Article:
Mortgage rates hover near record lows to close out 2020 — now here’s the bad news – MarketWatch

Mortgage rates have closed out 2020 around the lowest levels
on record. But those looking to lock-in this cheap financing shouldn’t wait on
the sidelines for too long.

The 30-year fixed-rate mortgage averaged 2.67% for the week ending Dec. 31, up a basis point from the new record low of 2.66% set the week prior, Freddie Mac
FMCC,
-1.30%

reported Thursday.

Meanwhile, the 15-year fixed-rate mortgage dropped two basis
points to an average of 2.17%, representing a record low for that mortgage
product. The 5-year Treasury-indexed hybrid adjustable-rate mortgage fell by eight
basis points to 2.71%.

“With 2020 wrapping up, we can look back on a year where low
mortgage rates served as a potent fuel, driving activity and offering buyers
access to a home,” said George Ratiu, senior economist at Realtor.com.

On more than a dozen separate occasions this year, mortgage
rates decreased to record lows, per Freddie Mac’s weekly report. Indeed, rates
fell to levels once thought to be infeasible, if not impossible.

But a number of factors could push rates higher in the New Year. “Compared to the passage of the newly-passed COVID-19 relief bill, which markets had been expecting for months, the results of two Senate runoff elections in Georgia and the possibility of more fiscal relief are both far less certain in the eyes of investors and thus could prompt sharp movements in bond yields depending on their outcomes,” said Matthew Speakman, an economist with Zillow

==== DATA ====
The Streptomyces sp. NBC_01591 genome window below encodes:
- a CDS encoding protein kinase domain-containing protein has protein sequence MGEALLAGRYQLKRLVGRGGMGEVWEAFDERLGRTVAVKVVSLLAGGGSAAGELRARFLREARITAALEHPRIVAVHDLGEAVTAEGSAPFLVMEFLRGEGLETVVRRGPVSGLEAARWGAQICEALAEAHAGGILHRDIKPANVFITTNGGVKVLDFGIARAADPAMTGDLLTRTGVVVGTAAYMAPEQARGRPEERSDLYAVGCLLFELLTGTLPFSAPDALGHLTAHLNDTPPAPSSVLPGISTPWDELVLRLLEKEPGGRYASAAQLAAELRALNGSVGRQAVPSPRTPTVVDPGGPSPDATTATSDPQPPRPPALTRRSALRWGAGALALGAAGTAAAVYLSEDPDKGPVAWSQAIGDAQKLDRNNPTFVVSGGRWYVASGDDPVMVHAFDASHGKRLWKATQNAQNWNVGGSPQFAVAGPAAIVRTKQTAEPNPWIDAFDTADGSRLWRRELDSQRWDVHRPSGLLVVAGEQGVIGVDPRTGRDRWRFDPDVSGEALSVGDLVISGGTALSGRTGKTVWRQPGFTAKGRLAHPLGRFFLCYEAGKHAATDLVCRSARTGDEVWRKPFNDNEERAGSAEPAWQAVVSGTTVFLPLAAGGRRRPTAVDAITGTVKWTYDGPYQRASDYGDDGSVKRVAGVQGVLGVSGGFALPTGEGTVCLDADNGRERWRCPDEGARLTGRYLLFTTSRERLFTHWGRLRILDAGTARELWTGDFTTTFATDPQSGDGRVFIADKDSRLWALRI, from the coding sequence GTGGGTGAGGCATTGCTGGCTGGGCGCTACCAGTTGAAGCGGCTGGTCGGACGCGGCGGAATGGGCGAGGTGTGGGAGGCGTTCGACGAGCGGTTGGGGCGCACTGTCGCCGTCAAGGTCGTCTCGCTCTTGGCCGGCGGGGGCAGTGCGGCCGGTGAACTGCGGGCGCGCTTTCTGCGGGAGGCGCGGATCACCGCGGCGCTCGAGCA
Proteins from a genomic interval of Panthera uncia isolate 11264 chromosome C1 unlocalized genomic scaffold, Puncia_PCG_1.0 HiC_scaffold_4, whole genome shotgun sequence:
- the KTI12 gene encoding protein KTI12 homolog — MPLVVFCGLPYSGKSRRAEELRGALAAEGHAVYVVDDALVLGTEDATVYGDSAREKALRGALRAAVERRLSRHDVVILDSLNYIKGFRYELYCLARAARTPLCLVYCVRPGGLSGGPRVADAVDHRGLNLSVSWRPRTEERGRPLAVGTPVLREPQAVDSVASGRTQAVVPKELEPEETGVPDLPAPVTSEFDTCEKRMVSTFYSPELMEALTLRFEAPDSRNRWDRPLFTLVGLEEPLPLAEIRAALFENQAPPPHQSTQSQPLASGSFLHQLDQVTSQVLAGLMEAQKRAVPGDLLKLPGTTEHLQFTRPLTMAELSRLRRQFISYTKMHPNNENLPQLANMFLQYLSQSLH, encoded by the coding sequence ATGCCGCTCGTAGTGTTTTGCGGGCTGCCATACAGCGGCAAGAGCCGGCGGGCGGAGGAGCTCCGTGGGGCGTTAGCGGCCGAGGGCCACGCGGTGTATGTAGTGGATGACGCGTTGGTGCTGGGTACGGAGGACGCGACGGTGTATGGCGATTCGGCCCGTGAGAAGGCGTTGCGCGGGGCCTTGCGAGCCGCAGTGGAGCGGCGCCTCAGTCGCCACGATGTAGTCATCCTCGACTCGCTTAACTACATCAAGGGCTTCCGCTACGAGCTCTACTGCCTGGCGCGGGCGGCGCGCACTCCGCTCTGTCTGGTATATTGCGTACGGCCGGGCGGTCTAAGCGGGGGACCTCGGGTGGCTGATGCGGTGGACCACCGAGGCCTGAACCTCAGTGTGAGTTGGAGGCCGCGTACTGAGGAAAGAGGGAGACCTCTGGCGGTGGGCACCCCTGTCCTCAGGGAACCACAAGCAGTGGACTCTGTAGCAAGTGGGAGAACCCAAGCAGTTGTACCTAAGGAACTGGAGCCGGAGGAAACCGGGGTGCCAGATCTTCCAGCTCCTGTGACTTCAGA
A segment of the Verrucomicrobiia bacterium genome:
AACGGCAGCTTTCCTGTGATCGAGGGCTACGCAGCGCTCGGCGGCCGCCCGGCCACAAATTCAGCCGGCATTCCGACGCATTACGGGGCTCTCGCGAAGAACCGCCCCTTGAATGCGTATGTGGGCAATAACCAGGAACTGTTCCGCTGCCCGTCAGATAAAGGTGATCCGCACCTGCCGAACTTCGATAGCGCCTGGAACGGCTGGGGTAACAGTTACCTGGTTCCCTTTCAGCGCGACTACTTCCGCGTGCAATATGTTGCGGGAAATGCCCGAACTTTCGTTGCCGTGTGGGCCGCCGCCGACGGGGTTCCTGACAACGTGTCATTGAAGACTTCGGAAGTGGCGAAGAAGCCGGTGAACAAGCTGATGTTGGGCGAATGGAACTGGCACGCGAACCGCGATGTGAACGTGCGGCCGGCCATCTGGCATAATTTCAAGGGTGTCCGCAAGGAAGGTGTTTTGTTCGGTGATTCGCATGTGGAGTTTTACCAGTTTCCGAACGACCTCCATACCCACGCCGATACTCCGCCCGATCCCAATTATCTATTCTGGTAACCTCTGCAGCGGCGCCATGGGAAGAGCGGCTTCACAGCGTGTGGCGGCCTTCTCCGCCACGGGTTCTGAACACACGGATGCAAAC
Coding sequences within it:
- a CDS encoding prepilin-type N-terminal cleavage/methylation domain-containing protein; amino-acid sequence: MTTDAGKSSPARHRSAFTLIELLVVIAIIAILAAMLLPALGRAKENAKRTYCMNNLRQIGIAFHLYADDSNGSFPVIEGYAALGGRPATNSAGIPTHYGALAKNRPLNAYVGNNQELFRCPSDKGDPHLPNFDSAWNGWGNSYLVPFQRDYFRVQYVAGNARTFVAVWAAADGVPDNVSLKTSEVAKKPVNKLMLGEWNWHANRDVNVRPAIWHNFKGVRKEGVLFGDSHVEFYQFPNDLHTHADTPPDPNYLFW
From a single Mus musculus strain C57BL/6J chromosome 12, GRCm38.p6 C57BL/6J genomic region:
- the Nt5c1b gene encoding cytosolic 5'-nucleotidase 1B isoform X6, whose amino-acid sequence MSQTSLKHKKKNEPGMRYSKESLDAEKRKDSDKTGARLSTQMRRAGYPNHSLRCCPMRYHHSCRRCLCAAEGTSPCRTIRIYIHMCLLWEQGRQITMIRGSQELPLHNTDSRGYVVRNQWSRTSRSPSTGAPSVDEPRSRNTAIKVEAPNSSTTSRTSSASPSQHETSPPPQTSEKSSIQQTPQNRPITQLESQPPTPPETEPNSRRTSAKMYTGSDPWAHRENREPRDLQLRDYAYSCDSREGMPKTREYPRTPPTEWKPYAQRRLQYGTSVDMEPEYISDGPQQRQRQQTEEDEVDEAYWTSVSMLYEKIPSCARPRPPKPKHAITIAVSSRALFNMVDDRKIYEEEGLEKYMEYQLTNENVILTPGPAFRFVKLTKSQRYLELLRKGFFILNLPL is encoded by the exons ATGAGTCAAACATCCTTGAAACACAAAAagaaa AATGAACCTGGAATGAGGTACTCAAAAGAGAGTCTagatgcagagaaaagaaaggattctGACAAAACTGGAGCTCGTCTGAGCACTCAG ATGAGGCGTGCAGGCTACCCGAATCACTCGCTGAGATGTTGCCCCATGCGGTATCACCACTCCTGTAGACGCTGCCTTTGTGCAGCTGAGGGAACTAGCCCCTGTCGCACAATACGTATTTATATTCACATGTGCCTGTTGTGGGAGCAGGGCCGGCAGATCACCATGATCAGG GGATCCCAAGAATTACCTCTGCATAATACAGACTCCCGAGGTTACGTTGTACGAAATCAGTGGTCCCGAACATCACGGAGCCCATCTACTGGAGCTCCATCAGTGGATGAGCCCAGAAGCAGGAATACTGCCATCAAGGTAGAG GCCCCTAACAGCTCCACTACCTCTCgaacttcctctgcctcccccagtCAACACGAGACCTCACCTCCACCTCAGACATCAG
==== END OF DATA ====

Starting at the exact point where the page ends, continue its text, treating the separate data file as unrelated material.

ZG,
-0.35%
.

Mortgage rates
roughly track the direction of long-term bond yields, especially the 10-year
Treasury note. “Until more is known on either of those fronts, meaningful
movements in mortgage rates appear unlikely,” Speakman added.

Longer-term, the
trajectory of the pandemic and the economy will have a major influence on
rates. With vaccines now rolling out, the global community seems poised to
begin emerging from the pandemic. If that benefits the U.S. economy as
expected, rates will certainly rise.

Accordingly, most
economist have projected a rate increase for 2021, though they differ on how
much rates will go up by.

Whatever the amount,
rising mortgage rates threaten to make buying a home unaffordable at a time
when home prices are increasing by record amounts. “We expect rising mortgage
rates to challenge first-time buyers still struggling to find an affordable
home as inventory hits new lows and prices continue to climb,” Ratiu said.